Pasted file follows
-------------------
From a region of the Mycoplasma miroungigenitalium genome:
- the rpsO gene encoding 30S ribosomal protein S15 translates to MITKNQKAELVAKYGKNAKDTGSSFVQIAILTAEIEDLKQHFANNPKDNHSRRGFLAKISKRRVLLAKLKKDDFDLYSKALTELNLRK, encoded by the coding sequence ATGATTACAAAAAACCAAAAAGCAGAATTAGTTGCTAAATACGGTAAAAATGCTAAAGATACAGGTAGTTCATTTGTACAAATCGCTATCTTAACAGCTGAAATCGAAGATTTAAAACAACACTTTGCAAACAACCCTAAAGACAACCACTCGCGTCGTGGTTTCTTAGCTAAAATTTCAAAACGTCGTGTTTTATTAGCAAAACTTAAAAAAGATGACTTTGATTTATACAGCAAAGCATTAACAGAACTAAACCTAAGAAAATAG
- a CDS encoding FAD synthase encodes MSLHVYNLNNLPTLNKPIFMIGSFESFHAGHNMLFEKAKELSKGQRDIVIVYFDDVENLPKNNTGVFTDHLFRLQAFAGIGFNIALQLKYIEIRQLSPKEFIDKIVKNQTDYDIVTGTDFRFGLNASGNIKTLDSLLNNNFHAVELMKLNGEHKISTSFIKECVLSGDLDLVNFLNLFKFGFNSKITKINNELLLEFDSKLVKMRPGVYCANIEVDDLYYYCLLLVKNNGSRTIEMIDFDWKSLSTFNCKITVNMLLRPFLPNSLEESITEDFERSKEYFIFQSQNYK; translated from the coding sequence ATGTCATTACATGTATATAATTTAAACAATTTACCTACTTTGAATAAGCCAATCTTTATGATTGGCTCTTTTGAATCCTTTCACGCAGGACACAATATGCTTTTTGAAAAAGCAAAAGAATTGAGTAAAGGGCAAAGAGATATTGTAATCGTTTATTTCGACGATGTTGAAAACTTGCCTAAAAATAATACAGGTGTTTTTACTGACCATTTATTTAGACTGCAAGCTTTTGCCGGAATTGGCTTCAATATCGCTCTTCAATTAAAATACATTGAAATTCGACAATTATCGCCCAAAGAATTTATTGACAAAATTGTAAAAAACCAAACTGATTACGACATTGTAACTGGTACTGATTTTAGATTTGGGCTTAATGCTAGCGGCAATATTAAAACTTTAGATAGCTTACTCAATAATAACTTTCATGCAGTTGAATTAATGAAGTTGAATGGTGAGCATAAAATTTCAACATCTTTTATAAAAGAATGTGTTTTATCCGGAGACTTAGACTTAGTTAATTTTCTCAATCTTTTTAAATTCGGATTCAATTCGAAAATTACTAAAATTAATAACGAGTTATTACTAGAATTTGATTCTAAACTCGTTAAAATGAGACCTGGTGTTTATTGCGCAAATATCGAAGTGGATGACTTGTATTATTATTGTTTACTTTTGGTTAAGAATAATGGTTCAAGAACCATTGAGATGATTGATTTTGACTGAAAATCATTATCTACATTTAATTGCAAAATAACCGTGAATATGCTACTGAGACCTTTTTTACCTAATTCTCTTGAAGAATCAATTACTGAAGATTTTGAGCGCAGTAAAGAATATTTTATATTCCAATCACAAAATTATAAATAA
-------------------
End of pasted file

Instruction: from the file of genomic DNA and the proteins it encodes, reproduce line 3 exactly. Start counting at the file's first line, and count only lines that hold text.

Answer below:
- a CDS encoding FAD synthase encodes MSLHVYNLNNLPTLNKPIFMIGSFESFHAGHNMLFEKAKELSKGQRDIVIVYFDDVENLPKNNTGVFTDHLFRLQAFAGIGFNIALQLKYIEIRQLSPKEFIDKIVKNQTDYDIVTGTDFRFGLNASGNIKTLDSLLNNNFHAVELMKLNGEHKISTSFIKECVLSGDLDLVNFLNLFKFGFNSKITKINNELLLEFDSKLVKMRPGVYCANIEVDDLYYYCLLLVKNNGSRTIEMIDFDWKSLSTFNCKITVNMLLRPFLPNSLEESITEDFERSKEYFIFQSQNYK; translated from the coding sequence ATGTCATTACATGTATATAATTTAAACAATTTACCTACTTTGAATAAGCCAATCTTTATGATTGGCTCTTTTGAATCCTTTCACGCAGGACACAATATGCTTTTTGAAAAAGCAAAAGAATTGAGTAAAGGGCAAAGAGATATTGTAATCGTTTATTTCGACGATGTTGAAAACTTGCCTAAAAATAATACAGGTGTTTTTACTGACCATTTATTTAGACTGCAAGCTTTTGCCGGAATTGGCTTCAATATCGCTCTTCAATTAAAATACATTGAAATTCGACAATTATCGCCCAAAGAATTTATTGACAAAATTGTAAAAAACCAAACTGATTACGACATTGTAACTGGTACTGATTTTAGATTTGGGCTTAATGCTAGCGGCAATATTAAAACTTTAGATAGCTTACTCAATAATAACTTTCATGCAGTTGAATTAATGAAGTTGAATGGTGAGCATAAAATTTCAACATCTTTTATAAAAGAATGTGTTTTATCCGGAGACTTAGACTTAGTTAATTTTCTCAATCTTTTTAAATTCGGATTCAATTCGAAAATTACTAAAATTAATAACGAGTTATTACTAGAATTTGATTCTAAACTCGTTAAAATGAGACCTGGTGTTTATTGCGCAAATATCGAAGTGGATGACTTGTATTATTATTGTTTACTTTTGGTTAAGAATAATGGTTCAAGAACCATTGAGATGATTGATTTTGACTGAAAATCATTATCTACATTTAATTGCAAAATAACCGTGAATATGCTACTGAGACCTTTTTTACCTAATTCTCTTGAAGAATCAATTACTGAAGATTTTGAGCGCAGTAAAGAATATTTTATATTCCAATCACAAAATTATAAATAA